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Stormont grasps budget nettle

It was the biggest decision that Stormont's political parties have had to take. Failure to agree on a draft budget would mean the inevitable collapse of the power-sharing administration with civil servants taking over the financial running of Northern Ireland. Today was the deadline for agreement and in the end it was a seemingly painless task, even if only the DUP and Sinn Fein ministers actually voted for the proposals.

Nevertheless it must be seen as a positive move that the parties have recognised the threat to devolved government and are keen to preserve it.

We now have a broad outline of what has been agreed and where the spending axe will fall hardest, but it will be Monday before we get to hear more of the detail when Finance Minister Simon Hamilton makes a statement to the Assembly.

And, as always, the devil will be in the detail. However, as our reports today reveal, the draft budget contains some hopeful thinking in a bid to plug some of the financial black holes in the proposals. For example, will the Treasury allow the Executive to sell off some assets to repay the £100m that ministers have just borrowed to tide them over until the new financial year?

There is no provision in the draft budget to continue to pay fines if the Executive does not implement welfare reforms. Is this a hint that proposals in the draft document to lessen the impact of the reforms will be enough to break the current impasse on the issue?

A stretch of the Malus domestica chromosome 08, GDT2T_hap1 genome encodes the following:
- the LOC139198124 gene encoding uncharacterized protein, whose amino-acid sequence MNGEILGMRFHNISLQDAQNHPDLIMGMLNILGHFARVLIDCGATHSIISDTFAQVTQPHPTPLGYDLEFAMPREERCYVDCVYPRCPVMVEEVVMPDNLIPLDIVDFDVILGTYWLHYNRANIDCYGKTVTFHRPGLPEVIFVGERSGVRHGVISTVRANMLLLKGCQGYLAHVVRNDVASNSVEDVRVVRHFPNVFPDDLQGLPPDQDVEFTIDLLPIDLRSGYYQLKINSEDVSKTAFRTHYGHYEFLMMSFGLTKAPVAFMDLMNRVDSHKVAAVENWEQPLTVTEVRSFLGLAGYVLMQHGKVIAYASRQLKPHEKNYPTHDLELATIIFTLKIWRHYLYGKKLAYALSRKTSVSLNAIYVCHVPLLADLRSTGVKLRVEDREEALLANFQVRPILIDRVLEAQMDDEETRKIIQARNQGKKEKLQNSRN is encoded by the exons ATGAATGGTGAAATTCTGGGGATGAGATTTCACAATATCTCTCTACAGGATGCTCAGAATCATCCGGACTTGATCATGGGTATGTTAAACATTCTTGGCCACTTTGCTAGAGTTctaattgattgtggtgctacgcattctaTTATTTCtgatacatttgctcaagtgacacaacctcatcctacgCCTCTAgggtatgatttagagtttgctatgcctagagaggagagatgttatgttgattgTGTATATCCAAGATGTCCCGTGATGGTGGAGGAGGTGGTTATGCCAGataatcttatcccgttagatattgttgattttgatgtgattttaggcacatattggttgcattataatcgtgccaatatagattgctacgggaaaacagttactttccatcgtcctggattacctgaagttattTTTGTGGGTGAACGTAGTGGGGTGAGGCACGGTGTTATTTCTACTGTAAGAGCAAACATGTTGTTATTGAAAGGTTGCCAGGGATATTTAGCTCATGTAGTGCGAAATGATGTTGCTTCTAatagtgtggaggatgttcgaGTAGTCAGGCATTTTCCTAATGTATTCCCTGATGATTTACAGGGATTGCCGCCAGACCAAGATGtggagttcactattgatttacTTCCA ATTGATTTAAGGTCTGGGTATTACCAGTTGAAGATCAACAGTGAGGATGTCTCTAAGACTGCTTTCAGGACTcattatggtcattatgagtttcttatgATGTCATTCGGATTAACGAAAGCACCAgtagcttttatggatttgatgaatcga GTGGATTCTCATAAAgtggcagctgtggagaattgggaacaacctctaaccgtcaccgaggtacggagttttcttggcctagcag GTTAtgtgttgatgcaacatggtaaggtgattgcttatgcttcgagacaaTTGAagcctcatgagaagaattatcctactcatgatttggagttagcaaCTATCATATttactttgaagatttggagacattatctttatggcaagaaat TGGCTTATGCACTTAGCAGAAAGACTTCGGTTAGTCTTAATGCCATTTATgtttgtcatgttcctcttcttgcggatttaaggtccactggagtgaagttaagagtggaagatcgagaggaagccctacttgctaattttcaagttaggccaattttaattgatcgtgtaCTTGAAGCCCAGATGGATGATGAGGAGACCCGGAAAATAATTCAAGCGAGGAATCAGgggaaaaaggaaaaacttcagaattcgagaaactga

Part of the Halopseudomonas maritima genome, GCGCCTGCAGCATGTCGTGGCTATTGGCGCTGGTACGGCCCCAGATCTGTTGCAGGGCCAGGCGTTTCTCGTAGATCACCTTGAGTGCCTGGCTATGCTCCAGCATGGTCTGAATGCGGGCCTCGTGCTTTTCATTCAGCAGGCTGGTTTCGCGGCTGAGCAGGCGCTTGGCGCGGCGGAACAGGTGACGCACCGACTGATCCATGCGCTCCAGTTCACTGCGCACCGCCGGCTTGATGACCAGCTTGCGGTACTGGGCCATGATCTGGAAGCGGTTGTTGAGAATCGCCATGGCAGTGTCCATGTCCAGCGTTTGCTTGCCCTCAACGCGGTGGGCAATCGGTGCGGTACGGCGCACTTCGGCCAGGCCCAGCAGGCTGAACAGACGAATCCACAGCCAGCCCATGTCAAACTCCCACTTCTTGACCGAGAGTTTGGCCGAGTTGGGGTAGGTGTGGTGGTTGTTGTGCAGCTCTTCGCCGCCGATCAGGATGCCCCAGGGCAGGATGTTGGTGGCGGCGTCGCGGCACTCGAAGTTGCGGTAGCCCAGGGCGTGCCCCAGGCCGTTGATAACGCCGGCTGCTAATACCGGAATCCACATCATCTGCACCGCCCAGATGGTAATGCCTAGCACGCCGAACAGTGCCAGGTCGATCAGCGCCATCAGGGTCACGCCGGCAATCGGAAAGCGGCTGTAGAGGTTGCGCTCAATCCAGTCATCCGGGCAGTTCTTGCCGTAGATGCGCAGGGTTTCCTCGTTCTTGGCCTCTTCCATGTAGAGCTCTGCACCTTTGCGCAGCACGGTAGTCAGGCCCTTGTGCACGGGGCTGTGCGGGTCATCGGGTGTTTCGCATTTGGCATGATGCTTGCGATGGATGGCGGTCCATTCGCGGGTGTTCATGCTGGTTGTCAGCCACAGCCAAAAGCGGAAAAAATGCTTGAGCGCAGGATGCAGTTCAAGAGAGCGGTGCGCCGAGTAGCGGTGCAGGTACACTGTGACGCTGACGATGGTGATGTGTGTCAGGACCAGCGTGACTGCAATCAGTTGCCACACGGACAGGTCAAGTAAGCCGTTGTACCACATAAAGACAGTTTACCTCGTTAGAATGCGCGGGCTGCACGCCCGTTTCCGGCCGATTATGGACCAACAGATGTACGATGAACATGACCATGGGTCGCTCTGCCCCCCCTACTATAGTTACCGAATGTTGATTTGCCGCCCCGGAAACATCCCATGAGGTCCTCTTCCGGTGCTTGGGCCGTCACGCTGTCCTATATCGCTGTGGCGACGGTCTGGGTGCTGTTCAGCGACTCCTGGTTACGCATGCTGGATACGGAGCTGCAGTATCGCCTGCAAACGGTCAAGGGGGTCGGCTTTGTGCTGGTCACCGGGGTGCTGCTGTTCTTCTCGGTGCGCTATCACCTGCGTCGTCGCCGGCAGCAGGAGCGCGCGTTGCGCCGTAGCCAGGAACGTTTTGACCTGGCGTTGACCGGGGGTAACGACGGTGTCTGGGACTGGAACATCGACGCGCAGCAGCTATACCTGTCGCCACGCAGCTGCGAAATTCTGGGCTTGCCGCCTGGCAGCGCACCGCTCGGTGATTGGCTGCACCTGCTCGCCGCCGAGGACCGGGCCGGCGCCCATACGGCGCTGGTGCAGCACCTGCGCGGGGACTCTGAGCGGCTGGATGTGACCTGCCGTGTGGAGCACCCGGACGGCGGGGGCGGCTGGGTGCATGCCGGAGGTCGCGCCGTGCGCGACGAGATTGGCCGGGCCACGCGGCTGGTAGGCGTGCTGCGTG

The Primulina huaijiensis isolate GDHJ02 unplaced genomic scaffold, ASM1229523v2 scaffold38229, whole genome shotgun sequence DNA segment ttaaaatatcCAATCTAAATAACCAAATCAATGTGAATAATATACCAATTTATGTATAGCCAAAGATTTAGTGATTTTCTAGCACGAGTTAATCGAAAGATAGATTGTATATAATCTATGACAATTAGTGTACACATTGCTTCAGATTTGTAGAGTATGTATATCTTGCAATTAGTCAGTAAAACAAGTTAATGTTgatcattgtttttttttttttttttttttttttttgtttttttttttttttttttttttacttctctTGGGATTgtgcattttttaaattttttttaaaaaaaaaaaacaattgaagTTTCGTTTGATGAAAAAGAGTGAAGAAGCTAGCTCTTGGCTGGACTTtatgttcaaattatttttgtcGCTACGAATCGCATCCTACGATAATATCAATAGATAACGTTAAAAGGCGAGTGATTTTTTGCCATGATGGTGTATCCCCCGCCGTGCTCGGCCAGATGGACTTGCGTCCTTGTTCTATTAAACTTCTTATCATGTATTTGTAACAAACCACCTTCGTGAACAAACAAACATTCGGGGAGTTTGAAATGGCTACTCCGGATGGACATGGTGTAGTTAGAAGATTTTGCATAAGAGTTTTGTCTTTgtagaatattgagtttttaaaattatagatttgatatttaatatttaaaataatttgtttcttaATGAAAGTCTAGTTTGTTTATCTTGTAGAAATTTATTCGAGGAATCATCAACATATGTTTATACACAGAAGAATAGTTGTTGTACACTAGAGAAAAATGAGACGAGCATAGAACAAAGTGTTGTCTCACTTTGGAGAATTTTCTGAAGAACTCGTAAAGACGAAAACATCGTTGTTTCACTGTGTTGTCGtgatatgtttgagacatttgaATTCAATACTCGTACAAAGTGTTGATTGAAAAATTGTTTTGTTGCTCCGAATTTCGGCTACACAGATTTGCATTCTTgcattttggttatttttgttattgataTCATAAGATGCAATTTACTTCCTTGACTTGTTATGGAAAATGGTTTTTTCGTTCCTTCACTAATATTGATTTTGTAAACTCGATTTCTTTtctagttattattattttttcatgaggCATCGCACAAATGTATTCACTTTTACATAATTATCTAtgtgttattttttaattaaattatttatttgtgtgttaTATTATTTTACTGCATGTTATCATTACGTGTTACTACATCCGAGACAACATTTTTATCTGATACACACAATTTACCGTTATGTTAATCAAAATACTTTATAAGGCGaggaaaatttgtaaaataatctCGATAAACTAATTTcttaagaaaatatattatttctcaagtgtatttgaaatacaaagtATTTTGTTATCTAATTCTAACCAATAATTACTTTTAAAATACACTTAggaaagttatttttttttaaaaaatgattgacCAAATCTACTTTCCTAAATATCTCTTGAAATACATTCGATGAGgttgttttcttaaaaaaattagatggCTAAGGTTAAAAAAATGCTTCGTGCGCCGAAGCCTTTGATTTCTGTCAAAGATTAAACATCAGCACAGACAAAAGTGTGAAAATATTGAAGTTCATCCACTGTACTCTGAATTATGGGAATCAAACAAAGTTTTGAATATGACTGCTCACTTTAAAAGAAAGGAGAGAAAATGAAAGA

As well, there are proposals to raid a contingency fund for the pensions of Executive staff. This is a risky move which takes away a necessary safety net and which could backfire spectacularly if pension payments increase.

What is clear is that many services will be reduced or axed and that many jobs - possibly up to 4,500 - could go in the public sector. This is bound to cause uproar among the trade unions. Already health service unions are threatening to strike because of bed closures and reconfiguration of services due to financial pressures in the current financial year. Future years promise to be even more difficult. Agreeing the draft budget was commendable but it now goes out to public consultation which will give the politicians a fair idea of what the man in the street as well as vested interests think of their proposals.

And then early next year the parties will have to come up with firm final budgetary proposals. That will truly test their mettle.

Belfast Telegraph